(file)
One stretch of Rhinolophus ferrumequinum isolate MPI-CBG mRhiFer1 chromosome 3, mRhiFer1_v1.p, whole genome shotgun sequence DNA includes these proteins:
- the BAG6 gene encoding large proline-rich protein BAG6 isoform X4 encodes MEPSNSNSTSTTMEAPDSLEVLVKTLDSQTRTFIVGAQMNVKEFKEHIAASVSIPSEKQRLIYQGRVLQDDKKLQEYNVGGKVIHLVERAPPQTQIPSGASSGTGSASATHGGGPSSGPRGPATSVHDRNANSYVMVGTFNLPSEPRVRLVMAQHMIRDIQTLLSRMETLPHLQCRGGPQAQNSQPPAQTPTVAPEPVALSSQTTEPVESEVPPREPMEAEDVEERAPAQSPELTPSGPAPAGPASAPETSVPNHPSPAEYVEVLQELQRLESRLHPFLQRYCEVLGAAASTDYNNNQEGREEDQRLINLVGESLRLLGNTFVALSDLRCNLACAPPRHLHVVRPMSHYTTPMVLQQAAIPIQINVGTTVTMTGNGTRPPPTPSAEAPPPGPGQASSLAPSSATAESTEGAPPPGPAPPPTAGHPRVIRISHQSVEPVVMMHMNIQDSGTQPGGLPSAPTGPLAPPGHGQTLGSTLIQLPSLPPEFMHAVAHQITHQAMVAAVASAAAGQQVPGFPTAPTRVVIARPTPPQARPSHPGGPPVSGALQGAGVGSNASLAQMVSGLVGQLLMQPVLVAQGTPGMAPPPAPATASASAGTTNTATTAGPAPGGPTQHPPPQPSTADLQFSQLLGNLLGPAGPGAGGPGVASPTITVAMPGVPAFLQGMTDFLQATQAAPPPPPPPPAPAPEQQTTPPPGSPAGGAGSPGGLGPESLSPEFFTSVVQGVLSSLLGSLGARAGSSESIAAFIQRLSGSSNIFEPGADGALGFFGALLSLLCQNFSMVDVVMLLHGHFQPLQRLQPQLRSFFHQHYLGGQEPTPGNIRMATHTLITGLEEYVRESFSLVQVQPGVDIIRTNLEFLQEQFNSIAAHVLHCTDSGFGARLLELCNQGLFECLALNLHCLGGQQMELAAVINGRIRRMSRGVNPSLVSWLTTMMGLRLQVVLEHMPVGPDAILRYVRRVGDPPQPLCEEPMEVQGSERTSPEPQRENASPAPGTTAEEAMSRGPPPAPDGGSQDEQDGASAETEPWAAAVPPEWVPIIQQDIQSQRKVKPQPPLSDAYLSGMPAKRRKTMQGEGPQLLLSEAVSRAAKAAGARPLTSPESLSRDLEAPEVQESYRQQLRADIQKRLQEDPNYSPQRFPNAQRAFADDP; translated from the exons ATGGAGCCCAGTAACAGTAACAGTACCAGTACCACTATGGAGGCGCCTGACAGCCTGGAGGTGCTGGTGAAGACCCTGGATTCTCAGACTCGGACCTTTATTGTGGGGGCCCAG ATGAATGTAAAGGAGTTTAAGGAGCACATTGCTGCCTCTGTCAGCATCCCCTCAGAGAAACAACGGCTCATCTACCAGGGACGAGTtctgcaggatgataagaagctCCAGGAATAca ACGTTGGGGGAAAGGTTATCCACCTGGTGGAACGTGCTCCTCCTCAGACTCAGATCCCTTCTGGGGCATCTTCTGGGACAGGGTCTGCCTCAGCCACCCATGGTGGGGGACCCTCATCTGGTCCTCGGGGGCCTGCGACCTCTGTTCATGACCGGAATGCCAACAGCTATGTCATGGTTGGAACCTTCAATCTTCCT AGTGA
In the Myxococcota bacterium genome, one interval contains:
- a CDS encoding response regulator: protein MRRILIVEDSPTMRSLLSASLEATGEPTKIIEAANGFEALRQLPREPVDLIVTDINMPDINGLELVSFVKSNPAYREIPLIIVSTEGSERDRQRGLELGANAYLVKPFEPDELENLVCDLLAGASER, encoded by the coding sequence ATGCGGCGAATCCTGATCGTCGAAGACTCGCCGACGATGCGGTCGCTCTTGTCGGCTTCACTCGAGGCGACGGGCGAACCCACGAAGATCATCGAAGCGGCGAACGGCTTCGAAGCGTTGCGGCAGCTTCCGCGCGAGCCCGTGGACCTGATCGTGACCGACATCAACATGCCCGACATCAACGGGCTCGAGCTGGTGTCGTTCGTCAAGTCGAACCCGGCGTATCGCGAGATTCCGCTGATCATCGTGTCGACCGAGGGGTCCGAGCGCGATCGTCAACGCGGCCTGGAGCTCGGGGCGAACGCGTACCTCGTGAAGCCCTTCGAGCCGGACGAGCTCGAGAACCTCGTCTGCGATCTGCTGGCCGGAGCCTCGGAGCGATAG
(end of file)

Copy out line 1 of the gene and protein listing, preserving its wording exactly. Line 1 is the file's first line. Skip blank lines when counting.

One stretch of Rhinolophus ferrumequinum isolate MPI-CBG mRhiFer1 chromosome 3, mRhiFer1_v1.p, whole genome shotgun sequence DNA includes these proteins: